- Losing one’s house / belongings in Liberia (35%);
- Limited access to basic necessities in the DRC (22%);
- Being denied an education in Afghanistan (21%);
- Imprisonment in Afghanistan (15%).
A comparison was made between people's fears and actual experiences. In many cases they are similar. Sometimes, people’s fears and experiences match. For example, displacement and economic hardship are a fear and a reality across the eight countries. There are also specific examples such as in the DRC, experience and fear of sexual violence are both very high, at (28%) and (36%) respectively. In other cases, fear and experience do not match. For example, across the eight countries the fear of being deprived access to basic necessities / healthcare is far less prevalent than the reality based on respondents’ feedback. Understandably, people more often fear the death of a family member than they do separation from them – but in reality, the latter is more likely.
Above all, people caught up in armed conflict need basic provisions and protection
- For basic needs, people primarily cite:
- Food, cited by 66% across the eight countries and by 90% in Liberia;
- Security/Protection, 48% overall and 66% in Haiti;
- Medical treatment/healthcare, 43% overall and 48% in Afghanistan;
- Shelter, 40% overall and 58% in Liberia.
There are other needs as well. People say that families must be kept together (18%), and that respect/dignity must be maintained (14%). Psychological support is mentioned by 12% overall. In individual countries, other factors also emerge. Economic help is reported as a particular need in Colombia (35%), and those surveyed in Georgia are especially focused on a resolution to the conflict (23%).
However, people face a number of barriers to receiving help
For people in need, receiving help is not always straightforward. Some 59%of respondents across all countries surveyed cite corruption as an obstacle to receiving help. This figure includes 85% in the Philippines, 82% in Colombia, 81% of persons in Liberia, 75% in Haiti, and just over half of those in Afghanistan and in the DRC. People also face restrictions due to social status/discrimination (37%) and black markets (33%). Other factors include inaccessible locations (39%), or a basic lack of knowledge that help is available. This latter factor is most cited in Haiti (50%), Colombia (41%), the DRC and the Philippines (37% each).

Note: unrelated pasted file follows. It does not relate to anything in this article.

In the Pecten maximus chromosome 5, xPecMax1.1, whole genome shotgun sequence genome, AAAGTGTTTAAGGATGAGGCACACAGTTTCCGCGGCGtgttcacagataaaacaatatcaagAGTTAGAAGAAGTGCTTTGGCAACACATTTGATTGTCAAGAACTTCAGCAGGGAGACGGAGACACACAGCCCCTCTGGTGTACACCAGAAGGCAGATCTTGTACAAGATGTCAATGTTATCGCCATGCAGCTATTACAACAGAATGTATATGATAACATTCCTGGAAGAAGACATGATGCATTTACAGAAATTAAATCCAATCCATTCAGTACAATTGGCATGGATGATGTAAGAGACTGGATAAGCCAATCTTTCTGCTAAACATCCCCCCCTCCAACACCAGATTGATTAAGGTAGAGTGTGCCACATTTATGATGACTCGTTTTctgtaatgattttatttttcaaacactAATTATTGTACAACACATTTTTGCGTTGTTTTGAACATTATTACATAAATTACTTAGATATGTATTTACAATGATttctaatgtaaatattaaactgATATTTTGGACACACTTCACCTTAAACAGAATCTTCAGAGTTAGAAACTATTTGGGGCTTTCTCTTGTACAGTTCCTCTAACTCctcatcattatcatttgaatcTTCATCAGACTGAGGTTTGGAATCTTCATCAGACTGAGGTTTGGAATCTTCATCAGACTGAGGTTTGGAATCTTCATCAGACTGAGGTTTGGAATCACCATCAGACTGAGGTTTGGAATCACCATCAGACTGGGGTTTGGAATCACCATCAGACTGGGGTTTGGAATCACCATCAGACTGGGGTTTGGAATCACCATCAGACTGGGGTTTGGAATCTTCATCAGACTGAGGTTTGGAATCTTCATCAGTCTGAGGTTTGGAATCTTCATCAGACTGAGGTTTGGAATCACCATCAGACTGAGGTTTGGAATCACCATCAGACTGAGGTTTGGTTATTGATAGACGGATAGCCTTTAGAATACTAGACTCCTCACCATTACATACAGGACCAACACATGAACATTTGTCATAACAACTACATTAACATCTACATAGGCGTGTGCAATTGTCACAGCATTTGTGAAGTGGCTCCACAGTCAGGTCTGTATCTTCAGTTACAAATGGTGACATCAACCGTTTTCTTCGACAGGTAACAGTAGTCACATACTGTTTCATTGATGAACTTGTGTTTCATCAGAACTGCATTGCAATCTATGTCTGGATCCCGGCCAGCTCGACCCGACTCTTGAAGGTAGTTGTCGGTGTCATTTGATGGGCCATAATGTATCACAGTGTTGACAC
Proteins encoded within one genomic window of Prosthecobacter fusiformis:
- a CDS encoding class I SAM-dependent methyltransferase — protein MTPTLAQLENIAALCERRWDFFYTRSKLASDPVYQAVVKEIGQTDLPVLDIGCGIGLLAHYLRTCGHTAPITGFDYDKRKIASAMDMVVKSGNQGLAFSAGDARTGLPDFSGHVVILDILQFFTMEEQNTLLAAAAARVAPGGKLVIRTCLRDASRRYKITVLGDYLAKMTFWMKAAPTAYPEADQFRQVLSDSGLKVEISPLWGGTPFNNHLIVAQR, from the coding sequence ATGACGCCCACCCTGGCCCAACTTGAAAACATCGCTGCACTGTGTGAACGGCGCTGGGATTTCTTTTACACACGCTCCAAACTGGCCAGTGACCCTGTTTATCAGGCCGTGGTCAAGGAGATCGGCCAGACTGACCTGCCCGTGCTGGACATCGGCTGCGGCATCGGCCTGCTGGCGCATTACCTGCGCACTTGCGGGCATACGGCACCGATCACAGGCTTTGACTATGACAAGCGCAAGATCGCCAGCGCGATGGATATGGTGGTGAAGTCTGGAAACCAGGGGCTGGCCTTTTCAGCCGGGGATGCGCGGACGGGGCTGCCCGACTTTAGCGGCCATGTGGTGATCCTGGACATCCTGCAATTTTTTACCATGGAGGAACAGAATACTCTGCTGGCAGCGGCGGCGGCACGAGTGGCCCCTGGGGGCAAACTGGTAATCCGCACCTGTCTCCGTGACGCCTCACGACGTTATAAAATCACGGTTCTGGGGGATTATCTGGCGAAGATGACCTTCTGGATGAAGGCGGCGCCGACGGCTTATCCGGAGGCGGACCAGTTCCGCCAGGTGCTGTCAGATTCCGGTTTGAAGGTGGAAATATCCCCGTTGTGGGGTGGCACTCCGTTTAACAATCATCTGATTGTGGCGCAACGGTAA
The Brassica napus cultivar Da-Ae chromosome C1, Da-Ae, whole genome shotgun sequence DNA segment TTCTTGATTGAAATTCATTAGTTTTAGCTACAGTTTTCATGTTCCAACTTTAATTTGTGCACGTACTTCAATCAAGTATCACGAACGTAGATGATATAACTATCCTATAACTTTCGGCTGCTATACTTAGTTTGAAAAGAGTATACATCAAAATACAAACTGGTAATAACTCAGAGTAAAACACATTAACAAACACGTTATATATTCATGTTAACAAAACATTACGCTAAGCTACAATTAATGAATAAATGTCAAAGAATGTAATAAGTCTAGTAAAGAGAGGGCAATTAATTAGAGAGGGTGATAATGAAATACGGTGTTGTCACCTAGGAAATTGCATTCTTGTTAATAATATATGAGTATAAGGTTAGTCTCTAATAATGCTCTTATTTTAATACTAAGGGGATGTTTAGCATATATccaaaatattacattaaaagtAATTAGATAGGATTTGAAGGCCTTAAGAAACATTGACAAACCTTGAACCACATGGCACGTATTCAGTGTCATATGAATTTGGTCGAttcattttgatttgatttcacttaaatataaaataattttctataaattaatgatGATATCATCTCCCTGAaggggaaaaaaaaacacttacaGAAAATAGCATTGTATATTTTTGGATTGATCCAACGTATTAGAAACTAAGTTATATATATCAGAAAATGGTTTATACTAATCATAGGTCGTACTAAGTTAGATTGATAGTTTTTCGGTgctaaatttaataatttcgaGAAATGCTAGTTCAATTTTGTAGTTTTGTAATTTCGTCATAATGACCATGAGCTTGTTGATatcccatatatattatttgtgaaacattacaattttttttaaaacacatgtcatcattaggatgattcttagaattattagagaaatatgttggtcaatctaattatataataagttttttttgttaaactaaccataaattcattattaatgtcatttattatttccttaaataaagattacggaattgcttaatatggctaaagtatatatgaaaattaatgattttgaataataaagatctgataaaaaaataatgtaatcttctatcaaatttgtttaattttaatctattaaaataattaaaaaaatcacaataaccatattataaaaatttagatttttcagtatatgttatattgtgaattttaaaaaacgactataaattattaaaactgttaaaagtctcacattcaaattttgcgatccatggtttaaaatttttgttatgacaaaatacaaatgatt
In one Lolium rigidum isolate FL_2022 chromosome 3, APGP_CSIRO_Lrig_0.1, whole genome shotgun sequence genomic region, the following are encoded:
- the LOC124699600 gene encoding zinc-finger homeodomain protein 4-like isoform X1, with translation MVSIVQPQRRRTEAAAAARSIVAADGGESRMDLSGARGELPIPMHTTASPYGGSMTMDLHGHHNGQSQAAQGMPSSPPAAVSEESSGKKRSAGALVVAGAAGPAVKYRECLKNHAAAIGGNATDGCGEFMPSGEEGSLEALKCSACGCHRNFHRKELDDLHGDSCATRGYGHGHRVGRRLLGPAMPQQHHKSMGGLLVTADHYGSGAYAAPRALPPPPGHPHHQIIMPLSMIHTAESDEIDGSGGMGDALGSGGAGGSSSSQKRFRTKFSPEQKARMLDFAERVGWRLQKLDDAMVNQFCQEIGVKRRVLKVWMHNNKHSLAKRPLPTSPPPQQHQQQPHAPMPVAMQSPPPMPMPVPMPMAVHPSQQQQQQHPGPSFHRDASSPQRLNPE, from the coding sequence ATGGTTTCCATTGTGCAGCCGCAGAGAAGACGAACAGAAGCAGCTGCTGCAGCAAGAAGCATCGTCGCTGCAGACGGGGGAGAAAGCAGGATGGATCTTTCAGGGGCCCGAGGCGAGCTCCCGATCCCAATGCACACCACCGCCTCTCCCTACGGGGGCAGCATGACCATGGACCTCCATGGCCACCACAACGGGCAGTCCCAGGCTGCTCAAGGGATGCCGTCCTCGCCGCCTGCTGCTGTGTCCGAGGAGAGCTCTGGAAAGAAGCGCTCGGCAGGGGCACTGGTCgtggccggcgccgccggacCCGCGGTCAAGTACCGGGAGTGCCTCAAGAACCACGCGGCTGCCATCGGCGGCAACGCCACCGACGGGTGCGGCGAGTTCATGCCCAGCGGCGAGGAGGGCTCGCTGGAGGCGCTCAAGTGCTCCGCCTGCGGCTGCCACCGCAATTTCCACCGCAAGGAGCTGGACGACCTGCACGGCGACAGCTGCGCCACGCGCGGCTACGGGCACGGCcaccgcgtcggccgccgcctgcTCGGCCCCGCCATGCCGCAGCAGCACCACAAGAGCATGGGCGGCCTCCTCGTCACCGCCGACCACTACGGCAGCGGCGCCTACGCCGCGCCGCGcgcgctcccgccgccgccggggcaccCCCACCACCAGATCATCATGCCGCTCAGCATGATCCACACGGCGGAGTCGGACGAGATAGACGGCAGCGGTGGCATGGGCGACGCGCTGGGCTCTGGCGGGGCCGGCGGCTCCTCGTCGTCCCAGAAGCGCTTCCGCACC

Some people also fear that accepting help may have repercussions for them, such as rejection by the community (13%) or the perception that they are aligned with the ‘wrong side’ (20%). However, aid is rarely refused because it is not needed or not wanted; fewer than 10% in most countries reported this.
Wide support for direct action by ‘the international community’
People are clear about what direct involvement they think that the international community should take. In particular, they would like the international community to:
- Provide peacekeepers, cited by 42% across the eight countries;
- Give emergency aid (42%);
- Intervene militarily to stop the conflict (29%).
People also want peace talks/negotiations (34%), trials of leaders accused of war crimes (25%), financial support for humanitarian organisations (25%) and awareness raised of civilians’ plight (17%). These actions are supported in all countries. In Liberia, most people want peacekeepers (65%), and in the Philippines and Afghanistan, half call for emergency aid (52% in each). Military intervention is most widely supported in Liberia (37%), the DRC (36%) and Afghanistan (34%).
However, people generally do not want economic sanctions; just 10% of those surveyed endorse the use of economic sanctions. This perhaps reflects people’s fears of the financial impact both on their own families and on their countries’ economies. Nor do people want the international community to rebuild national infrastructure.
How can those living outside armed conflict zones (i.e. citizens in other countries) best help?
Respondents in all eight countries emphasise:
Donations of goods and money (45%). Those in Lebanon, Liberia and Georgia
particularly want to see donations of money; Support for organisations that help those affected by armed conflict/violence (48%); Volunteering cited by 33% on average, and by 47% in the Philippines and 43% in Liberia.
Some 39% of those surveyed support the idea of applying political pressure on legislators, including at least half of those in Colombia, Afghanistan and the DRC. Journalists and the news media, were also cited, and many people see them as having some role to play. This is particularly evident in the Philippines (42%), Haiti (32%) and Afghanistan (22%).
To download the full survey results, access footage, press releases, expert analysis and more, visit the landing page here.